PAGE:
26% of authors had problems with sites linking accounts, breaching privacy. There were also stories of agents, publishers, and platforms revealing authors’ real names publicly despite the use of pseudonyms and business identities. 15% of authors stated the use of real names for contracts was their major concern. 

Regulatory issues also proved to be a major privacy concern: 31% of respondents had issues with Paypal, or did not use it due to reports of this, and it was repeatedly stated that harassers used Paypal invoices to trace authors’ real identities behind business accounts. 

This appears to be a conflict between Know Your Customer regulations and online safety: we also had authors report readers had clawed back donations or sales because the invoice name did not match their penname. This is a problem in the UK because of the differences between DBA (Doing Business As) rules in the US where Paypal is based, and small company regulation in the UK where real names are required.

Career Impact

Financially this has a huge effect: 15% of authors have turned down or not applied for grants due to this issue. 5% of authors have turned down publishing deals. Another 15% have stated that their major privacy concern is the use of real names for contracts: borne out by the stories from other respondents of publishers, agents, and publishing platforms, revealing authors’ real names publicly despite the use of pseudonyms and business identities. 

The majority of privacy issues apply when an author tries to make money from their work. Banking regulation exposes real identities to prevent crime, but also exposes real identities to the people who want to commit crimes. It is a catch-22 situation.

It was not possible to quantify how much financial loss authors had suffered, and this was not something we investigated within the scope of this survey. We would strongly suggest a larger organisation with more resources should investigate this issue.

Social Media Exposure

At the current time, reducing social media seems to be one of the ways to reduce harassment, but it cannot prevent it as a significant amount of harassment occurs on the platforms where books are sold and published. 

Separating social media and real life, or simply not having social media, is not sufficient protection. We had authors who did not use social media say that it was used to co-ordinate harassment against them. Authors had used pen-names and other means to obscure their identity but in many cases the harassers had cut through this by using government records such as corporation requested owners, platforms disclosing real names despite pen-names and imprints being used to publish or by disclosure from their publisher or agent.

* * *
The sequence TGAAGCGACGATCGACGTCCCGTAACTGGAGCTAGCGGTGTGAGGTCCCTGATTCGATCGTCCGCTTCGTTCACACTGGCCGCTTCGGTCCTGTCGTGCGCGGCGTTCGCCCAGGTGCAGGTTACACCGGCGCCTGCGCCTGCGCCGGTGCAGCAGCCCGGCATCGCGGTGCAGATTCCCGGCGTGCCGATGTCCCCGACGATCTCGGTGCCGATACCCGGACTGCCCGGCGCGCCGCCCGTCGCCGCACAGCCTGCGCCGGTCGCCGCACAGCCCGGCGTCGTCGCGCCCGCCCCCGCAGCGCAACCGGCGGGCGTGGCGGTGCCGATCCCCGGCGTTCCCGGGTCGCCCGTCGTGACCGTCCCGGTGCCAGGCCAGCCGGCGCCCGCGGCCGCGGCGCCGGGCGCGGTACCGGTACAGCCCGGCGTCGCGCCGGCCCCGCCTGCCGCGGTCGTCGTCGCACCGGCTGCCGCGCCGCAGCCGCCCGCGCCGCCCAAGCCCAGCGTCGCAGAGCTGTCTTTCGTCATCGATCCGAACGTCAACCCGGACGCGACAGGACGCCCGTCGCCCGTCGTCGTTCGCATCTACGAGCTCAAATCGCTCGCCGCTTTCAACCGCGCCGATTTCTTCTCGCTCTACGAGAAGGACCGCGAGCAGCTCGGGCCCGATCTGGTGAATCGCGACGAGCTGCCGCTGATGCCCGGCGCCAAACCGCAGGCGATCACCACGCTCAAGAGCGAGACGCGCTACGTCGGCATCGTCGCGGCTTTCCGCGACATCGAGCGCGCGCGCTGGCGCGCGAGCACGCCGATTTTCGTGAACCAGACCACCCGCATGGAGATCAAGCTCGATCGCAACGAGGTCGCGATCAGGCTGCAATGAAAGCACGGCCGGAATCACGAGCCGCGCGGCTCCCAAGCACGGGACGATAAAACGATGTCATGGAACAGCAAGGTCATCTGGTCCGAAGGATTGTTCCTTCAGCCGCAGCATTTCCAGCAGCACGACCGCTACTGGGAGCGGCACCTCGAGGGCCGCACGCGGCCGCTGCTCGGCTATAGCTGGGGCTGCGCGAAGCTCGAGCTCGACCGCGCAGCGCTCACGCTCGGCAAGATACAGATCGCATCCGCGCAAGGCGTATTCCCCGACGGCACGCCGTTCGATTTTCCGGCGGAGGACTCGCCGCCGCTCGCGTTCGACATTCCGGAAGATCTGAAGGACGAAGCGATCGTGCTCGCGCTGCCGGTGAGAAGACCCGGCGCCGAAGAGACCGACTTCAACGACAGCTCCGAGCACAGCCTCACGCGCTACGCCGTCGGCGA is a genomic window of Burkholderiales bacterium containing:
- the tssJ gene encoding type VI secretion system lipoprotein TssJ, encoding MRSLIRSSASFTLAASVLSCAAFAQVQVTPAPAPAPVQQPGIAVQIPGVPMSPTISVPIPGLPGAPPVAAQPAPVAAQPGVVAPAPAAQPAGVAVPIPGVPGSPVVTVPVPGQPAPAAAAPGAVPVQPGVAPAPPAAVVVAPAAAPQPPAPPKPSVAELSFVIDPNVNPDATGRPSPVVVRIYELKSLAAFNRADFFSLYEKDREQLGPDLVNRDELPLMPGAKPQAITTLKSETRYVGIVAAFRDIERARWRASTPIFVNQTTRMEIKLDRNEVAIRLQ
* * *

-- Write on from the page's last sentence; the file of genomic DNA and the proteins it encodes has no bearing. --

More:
What changes do authors suggest?

Protection for Pen Names

Authors suggested protection for pen-names and identities in a number of ways:

  • Allow contracts to be signed by pen-names 
  • Restrict who has access to pen-names and real identities inside publishers ( e.g. making disclosure a crime under GDPR). We had reports that such disclosures were defended for the purpose of marketing despite being a breach of confidentiality. 
  • Legal recognition of pen-names, restricting who can access the identity behind them. This is because currently DMCA and other legislation requires revealing real names to people who have already committed plagiarism and are often using fake identities themselves. Third Party, publishing contracts or royalty checks used to open bank accounts on behalf of, or governed by an organisation such as The Society of Authors. These records would have to be held offline due to the major concerns about linked accounts and hacks. 

Better Responses from Platforms
Almost all affected authors were unhappy with the way Platforms responded to this. Suggestions ranged from voluntary codes of conduct to regulation enforcing a response with fines if they fail.

Better legal response
Authors reported being told either that it was a civil matter, or that it was “online” so not serious when dealing with issues like identity theft, credit card fraud and extortion.

Being heard
The general consensus from authors was that they thought this was a rare problem, or that they did not know anyone who had been harassed. As these figures show, it is quite likely they do, but it simply has not been talked about. This is for reasons including personal privacy, fear they would be disbelieved and having to reveal their identity. Given these figures, one of the most useful things authors can do if harassment is mentioned is believe the victim. 


In conclusion, this survey shows there is a deep-seated problem with safety and privacy in writing that only gets worse as people try to move into publishing their work professionally. Increasing regulation and the trend to tie all data to one online identity is making it far easier to harass people than it was twenty years ago. 

There is a lack of awareness of how severe the issue is, driven by both denial, and difficulty discussing it. A reluctance to acknowledge the issue by many writers and writing organisations limited our sample size, specifically: 

Authors are being told to live with it.

We didn’t hear from the ones that didn’t.

We heard from precisely two people who quit writing because of these problems, but we suspect the number who did is far larger, and we had no way to reach them.

The other single most important thing an author can do is believe another author when they say this has happened because from these results, this is far more about the fan who chooses to harass than their target than anything the victim has done wrong.

Final Note

If you are currently dealing with this issue, some author groups are offering advice or support:
The Society of Authors (UK): “Online abuse, Harrassment and Bullying”
PenAmerica’s Online Harrassment Field Manual

This survey has thrown up some disturbing issues, and we would very much hope that larger groups with further resources can take this further, e.g. to investigate the problem, push for improvements in the way this cases are handled, or create guidelines for protection for author privacy.

We would like to thank all the groups that took part and everyone who had their say. It is not a perfect survey – we are a bookclub, not a statistics group – but if it gets people talking about harassment, the figures show that it is a discussion that needs to be had.

Full details of the survey results are available on the Bookangel UK website here: Author Safety Survey – Final Results

For anyone who did not take the survey and is curious, they can view it here. Author Safety Survey. We are not processing further results, but will store them under the anonymous terms as before.

If there are any other figures you would be interested in seeing, which we have not extracted, please contact us.